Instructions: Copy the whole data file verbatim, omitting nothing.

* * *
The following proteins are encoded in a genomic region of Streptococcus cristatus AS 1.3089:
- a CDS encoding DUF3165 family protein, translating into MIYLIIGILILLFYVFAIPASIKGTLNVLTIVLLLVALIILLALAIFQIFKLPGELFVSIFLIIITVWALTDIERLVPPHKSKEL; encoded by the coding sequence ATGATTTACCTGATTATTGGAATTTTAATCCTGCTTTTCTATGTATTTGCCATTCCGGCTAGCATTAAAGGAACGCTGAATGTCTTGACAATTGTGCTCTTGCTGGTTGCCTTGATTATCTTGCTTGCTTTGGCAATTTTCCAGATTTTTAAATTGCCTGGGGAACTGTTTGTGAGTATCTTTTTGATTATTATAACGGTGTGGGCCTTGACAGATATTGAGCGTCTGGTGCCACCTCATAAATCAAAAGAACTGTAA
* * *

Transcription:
The following proteins are encoded in a genomic region of Streptococcus cristatus AS 1.3089:
- a CDS encoding DUF3165 family protein, translating into MIYLIIGILILLFYVFAIPASIKGTLNVLTIVLLLVALIILLALAIFQIFKLPGELFVSIFLIIITVWALTDIERLVPPHKSKEL; encoded by the coding sequence ATGATTTACCTGATTATTGGAATTTTAATCCTGCTTTTCTATGTATTTGCCATTCCGGCTAGCATTAAAGGAACGCTGAATGTCTTGACAATTGTGCTCTTGCTGGTTGCCTTGATTATCTTGCTTGCTTTGGCAATTTTCCAGATTTTTAAATTGCCTGGGGAACTGTTTGTGAGTATCTTTTTGATTATTATAACGGTGTGGGCCTTGACAGATATTGAGCGTCTGGTGCCACCTCATAAATCAAAAGAACTGTAA